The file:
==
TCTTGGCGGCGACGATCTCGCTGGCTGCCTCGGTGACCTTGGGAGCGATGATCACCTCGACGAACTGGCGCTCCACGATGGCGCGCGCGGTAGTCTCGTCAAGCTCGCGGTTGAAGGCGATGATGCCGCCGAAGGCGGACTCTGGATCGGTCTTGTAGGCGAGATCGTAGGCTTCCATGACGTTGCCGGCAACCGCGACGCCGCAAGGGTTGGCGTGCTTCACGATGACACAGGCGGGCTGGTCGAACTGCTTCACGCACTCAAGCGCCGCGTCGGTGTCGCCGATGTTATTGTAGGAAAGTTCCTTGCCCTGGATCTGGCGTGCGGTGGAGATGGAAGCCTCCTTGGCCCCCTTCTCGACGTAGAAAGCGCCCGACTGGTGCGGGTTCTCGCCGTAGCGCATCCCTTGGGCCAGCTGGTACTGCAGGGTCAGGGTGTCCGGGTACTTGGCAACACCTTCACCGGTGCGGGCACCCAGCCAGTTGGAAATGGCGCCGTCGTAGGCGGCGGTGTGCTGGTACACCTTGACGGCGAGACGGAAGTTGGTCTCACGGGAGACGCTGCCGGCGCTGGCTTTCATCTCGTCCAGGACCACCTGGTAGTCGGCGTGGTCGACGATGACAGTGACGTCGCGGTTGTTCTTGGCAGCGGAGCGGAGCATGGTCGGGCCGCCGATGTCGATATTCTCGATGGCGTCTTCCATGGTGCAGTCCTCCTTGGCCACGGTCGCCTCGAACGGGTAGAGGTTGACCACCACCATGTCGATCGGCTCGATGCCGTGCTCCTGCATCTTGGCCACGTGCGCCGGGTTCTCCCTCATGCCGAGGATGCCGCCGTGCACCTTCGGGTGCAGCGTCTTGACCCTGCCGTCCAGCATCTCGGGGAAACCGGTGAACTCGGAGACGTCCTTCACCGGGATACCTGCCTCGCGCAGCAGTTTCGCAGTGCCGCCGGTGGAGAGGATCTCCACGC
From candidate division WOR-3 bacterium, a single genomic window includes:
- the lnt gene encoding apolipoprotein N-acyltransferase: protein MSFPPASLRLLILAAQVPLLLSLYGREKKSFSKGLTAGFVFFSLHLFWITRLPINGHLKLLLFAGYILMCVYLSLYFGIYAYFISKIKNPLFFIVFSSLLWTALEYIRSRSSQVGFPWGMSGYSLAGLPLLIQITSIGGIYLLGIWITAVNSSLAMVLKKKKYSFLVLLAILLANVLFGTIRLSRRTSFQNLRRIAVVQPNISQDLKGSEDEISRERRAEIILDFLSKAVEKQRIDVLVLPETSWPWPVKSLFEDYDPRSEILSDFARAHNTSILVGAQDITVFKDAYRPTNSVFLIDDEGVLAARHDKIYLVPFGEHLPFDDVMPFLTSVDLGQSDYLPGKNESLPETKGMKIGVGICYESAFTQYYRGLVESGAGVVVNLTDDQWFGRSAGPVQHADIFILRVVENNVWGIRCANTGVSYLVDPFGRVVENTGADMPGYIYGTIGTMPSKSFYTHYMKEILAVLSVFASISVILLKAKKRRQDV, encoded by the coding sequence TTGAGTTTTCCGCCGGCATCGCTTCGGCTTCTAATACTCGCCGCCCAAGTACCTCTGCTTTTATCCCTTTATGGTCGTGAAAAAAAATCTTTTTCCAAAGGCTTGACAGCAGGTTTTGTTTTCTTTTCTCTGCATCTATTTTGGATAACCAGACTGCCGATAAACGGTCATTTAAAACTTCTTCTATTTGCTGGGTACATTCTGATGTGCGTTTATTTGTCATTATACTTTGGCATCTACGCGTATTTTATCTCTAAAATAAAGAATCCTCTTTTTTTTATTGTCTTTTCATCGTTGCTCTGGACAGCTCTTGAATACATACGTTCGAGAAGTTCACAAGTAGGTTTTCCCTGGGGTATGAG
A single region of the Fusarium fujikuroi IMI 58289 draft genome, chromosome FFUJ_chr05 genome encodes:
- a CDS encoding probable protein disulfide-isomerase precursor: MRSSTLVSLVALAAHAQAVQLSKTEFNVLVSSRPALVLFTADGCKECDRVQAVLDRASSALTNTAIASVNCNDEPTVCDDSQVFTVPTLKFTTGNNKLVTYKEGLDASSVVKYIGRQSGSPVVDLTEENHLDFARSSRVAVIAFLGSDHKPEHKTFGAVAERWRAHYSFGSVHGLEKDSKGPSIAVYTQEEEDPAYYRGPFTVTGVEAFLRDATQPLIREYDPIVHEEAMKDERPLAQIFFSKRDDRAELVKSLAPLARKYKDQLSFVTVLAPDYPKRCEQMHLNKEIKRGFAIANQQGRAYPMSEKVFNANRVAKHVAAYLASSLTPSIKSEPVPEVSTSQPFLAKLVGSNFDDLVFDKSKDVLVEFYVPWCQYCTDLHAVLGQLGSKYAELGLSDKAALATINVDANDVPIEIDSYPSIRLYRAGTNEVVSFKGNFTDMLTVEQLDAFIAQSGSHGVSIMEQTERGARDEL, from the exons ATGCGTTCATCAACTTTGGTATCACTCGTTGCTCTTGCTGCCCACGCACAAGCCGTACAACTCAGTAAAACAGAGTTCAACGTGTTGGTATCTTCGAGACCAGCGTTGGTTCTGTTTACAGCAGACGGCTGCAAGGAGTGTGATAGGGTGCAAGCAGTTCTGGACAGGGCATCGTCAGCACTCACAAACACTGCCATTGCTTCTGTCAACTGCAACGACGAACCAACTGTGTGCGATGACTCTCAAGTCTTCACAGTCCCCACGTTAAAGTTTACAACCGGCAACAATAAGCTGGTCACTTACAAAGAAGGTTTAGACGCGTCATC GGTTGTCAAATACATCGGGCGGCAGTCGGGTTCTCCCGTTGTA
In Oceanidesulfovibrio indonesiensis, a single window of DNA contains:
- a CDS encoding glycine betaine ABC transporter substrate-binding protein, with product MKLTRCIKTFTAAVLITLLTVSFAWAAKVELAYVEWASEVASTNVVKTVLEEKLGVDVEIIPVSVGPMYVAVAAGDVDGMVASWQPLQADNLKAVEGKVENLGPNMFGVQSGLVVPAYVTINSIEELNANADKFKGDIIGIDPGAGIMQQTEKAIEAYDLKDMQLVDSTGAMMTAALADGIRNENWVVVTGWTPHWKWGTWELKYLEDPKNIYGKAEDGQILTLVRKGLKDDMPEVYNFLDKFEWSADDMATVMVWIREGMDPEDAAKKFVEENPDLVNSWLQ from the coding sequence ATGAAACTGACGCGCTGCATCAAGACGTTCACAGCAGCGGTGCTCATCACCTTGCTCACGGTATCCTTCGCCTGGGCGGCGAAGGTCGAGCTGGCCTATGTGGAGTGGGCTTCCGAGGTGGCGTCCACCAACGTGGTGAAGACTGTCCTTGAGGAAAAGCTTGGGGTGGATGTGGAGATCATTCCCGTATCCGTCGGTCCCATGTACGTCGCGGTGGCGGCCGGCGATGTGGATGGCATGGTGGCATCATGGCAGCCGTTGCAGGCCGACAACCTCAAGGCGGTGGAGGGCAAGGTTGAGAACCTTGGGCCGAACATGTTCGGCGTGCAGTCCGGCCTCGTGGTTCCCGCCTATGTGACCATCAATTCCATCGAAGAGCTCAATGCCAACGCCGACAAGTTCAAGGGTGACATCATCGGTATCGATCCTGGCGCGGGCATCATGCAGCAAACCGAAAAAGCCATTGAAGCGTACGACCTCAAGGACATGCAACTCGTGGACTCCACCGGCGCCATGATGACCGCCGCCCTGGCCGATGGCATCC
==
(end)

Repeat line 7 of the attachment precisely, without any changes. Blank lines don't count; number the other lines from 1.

- a CDS encoding glycine betaine ABC transporter substrate-binding protein, with product MKLTRCIKTFTAAVLITLLTVSFAWAAKVELAYVEWASEVASTNVVKTVLEEKLGVDVEIIPVSVGPMYVAVAAGDVDGMVASWQPLQADNLKAVEGKVENLGPNMFGVQSGLVVPAYVTINSIEELNANADKFKGDIIGIDPGAGIMQQTEKAIEAYDLKDMQLVDSTGAMMTAALADGIRNENWVVVTGWTPHWKWGTWELKYLEDPKNIYGKAEDGQILTLVRKGLKDDMPEVYNFLDKFEWSADDMATVMVWIREGMDPEDAAKKFVEENPDLVNSWLQ from the coding sequence ATGAAACTGACGCGCTGCATCAAGACGTTCACAGCAGCGGTGCTCATCACCTTGCTCACGGTATCCTTCGCCTGGGCGGCGAAGGTCGAGCTGGCCTATGTGGAGTGGGCTTCCGAGGTGGCGTCCACCAACGTGGTGAAGACTGTCCTTGAGGAAAAGCTTGGGGTGGATGTGGAGATCATTCCCGTATCCGTCGGTCCCATGTACGTCGCGGTGGCGGCCGGCGATGTGGATGGCATGGTGGCATCATGGCAGCCGTTGCAGGCCGACAACCTCAAGGCGGTGGAGGGCAAGGTTGAGAACCTTGGGCCGAACATGTTCGGCGTGCAGTCCGGCCTCGTGGTTCCCGCCTATGTGACCATCAATTCCATCGAAGAGCTCAATGCCAACGCCGACAAGTTCAAGGGTGACATCATCGGTATCGATCCTGGCGCGGGCATCATGCAGCAAACCGAAAAAGCCATTGAAGCGTACGACCTCAAGGACATGCAACTCGTGGACTCCACCGGCGCCATGATGACCGCCGCCCTGGCCGATGGCATCC